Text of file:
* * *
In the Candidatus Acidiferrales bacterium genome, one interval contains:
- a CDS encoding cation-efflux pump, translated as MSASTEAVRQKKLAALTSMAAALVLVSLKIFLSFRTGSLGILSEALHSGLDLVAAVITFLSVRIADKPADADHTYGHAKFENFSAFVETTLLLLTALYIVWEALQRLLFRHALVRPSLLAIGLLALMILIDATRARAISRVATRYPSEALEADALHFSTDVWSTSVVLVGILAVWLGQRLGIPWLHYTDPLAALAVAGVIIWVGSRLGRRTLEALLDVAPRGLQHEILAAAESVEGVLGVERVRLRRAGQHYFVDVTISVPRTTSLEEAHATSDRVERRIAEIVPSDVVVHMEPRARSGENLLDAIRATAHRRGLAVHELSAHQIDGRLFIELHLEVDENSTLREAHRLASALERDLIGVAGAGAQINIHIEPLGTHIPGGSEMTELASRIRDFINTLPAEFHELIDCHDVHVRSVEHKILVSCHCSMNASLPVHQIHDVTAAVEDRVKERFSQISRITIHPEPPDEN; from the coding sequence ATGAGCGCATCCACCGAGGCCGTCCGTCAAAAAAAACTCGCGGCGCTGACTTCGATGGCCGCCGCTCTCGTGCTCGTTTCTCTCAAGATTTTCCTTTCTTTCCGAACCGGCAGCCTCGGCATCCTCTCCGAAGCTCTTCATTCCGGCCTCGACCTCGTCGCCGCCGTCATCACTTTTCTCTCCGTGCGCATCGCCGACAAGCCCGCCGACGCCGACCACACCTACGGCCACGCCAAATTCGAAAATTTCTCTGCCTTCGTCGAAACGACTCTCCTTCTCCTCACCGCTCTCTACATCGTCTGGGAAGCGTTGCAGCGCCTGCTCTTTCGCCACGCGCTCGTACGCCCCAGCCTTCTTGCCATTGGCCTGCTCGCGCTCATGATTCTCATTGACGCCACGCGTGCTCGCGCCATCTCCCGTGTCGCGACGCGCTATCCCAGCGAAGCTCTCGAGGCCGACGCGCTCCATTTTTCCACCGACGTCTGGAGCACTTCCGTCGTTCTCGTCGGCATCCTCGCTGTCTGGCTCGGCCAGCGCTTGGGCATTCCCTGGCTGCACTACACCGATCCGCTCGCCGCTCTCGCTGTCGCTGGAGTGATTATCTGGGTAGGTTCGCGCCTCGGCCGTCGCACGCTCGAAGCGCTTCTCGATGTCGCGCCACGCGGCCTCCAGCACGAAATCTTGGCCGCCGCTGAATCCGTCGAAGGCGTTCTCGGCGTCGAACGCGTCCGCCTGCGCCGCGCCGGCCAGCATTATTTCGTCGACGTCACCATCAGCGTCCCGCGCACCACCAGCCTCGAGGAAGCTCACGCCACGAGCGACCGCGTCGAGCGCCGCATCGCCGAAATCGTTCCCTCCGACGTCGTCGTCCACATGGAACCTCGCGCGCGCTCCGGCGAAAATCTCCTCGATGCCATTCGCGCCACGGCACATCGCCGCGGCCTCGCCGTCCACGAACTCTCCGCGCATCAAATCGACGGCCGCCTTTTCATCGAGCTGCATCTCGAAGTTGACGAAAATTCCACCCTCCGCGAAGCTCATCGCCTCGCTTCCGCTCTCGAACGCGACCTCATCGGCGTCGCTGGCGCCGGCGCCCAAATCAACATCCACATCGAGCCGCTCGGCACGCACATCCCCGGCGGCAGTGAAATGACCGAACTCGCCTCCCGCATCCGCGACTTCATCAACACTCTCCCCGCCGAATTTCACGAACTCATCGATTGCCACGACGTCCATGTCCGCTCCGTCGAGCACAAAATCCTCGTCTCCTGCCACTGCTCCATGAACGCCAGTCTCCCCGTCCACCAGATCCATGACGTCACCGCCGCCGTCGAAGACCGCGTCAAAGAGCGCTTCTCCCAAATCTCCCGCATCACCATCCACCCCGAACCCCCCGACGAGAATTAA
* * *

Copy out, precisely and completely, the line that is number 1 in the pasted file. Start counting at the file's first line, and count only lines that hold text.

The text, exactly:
In the Candidatus Acidiferrales bacterium genome, one interval contains: